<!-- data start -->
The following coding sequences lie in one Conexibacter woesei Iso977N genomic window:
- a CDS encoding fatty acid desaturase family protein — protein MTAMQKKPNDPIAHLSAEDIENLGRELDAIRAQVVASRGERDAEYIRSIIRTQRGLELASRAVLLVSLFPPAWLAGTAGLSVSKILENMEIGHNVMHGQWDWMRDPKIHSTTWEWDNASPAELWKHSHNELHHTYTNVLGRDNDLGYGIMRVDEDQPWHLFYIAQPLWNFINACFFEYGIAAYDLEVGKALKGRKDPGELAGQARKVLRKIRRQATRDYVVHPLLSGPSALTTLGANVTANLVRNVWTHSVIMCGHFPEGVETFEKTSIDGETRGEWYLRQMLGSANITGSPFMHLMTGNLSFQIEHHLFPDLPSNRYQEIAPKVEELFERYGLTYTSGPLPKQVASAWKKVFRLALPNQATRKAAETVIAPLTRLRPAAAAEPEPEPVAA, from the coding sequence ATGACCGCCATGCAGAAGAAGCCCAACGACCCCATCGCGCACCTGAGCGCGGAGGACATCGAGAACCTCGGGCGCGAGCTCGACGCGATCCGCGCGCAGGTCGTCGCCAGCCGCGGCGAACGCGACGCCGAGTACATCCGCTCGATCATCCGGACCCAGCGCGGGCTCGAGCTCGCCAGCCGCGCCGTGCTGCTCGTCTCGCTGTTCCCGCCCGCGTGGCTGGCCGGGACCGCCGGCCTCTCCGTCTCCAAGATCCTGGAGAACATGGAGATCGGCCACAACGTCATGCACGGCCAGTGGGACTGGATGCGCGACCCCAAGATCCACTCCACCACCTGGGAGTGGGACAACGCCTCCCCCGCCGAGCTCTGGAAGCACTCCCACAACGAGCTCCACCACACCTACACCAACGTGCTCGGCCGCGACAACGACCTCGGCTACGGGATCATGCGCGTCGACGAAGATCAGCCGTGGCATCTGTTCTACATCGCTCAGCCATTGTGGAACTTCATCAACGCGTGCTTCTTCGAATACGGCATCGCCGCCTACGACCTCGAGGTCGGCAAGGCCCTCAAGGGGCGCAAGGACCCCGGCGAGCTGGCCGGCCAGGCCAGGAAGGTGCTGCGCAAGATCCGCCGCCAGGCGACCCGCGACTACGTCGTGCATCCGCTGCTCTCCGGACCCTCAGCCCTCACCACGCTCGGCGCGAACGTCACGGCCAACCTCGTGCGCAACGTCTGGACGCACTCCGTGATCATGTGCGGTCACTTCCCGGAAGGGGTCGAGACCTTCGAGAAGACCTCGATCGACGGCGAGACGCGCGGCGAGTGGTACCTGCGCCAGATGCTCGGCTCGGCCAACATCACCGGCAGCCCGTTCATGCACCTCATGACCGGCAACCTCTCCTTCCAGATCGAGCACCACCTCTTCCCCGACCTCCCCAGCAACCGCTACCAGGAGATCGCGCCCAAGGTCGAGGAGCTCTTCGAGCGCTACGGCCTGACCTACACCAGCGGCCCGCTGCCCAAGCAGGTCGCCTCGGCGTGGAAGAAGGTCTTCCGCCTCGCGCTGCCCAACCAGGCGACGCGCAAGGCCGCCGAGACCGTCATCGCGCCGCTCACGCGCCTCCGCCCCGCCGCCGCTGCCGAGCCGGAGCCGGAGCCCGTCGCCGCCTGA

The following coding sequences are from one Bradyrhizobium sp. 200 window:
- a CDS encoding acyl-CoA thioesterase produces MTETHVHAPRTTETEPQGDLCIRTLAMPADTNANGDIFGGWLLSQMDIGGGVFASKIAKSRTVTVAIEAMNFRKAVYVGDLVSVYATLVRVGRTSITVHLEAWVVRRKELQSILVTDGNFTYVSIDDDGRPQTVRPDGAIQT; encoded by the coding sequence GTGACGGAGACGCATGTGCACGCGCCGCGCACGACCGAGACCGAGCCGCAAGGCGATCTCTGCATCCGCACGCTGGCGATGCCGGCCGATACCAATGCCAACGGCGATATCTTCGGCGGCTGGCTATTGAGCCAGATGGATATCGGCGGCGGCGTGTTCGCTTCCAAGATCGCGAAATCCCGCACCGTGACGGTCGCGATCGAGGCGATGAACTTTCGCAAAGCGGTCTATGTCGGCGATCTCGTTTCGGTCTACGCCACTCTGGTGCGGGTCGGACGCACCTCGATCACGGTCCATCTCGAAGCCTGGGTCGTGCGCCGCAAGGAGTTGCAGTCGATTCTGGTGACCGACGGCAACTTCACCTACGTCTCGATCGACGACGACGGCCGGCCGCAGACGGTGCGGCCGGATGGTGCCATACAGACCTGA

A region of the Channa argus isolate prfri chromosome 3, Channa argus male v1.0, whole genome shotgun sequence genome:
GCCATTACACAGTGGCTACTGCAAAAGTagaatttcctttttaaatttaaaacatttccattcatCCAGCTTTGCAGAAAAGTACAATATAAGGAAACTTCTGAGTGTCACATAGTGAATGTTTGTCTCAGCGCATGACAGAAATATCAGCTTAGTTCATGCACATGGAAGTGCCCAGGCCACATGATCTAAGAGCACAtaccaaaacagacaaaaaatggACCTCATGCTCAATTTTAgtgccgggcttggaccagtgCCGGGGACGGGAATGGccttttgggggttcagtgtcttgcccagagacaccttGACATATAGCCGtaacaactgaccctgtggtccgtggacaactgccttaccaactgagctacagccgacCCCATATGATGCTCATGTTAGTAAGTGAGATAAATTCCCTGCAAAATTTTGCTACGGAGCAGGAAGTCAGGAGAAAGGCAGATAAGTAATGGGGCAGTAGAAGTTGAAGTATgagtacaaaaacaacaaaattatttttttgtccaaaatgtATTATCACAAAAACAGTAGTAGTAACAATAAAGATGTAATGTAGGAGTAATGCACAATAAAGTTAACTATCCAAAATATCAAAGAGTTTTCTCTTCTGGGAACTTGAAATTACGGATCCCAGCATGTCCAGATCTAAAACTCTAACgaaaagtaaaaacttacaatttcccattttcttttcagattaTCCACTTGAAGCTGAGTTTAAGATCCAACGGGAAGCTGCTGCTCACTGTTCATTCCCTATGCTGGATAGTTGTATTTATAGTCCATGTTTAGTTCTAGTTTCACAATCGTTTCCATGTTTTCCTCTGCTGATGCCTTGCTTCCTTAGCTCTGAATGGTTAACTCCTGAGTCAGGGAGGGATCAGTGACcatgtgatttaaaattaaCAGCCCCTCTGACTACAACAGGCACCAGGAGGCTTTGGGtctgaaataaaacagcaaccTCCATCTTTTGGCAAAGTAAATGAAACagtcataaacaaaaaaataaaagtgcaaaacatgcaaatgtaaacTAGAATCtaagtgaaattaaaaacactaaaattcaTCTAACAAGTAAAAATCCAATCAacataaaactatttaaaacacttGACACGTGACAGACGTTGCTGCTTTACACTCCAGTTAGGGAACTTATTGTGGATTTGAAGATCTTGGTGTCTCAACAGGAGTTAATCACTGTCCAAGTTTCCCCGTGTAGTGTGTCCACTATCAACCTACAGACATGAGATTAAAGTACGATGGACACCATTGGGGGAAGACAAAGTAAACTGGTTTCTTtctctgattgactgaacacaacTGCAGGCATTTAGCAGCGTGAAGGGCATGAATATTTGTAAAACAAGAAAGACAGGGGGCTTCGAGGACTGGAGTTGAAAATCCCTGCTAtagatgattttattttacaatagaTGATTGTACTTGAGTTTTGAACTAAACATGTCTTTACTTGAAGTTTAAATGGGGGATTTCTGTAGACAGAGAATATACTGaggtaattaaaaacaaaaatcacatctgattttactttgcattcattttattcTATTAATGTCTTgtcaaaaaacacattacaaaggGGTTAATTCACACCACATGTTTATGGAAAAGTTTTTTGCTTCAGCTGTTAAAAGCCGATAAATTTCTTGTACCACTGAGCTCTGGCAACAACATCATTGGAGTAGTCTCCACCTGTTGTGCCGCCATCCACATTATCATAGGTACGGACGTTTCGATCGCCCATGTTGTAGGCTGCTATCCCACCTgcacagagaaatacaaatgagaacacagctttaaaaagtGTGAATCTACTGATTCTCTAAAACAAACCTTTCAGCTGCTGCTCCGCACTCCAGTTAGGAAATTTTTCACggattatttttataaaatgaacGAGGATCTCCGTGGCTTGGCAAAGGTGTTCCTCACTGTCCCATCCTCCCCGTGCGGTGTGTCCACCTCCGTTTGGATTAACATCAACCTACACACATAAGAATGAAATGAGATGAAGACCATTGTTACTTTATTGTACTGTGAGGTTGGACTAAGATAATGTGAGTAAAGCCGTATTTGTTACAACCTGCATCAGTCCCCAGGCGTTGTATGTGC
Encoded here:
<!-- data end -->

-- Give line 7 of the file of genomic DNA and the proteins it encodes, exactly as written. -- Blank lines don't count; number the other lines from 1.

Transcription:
Encoded here: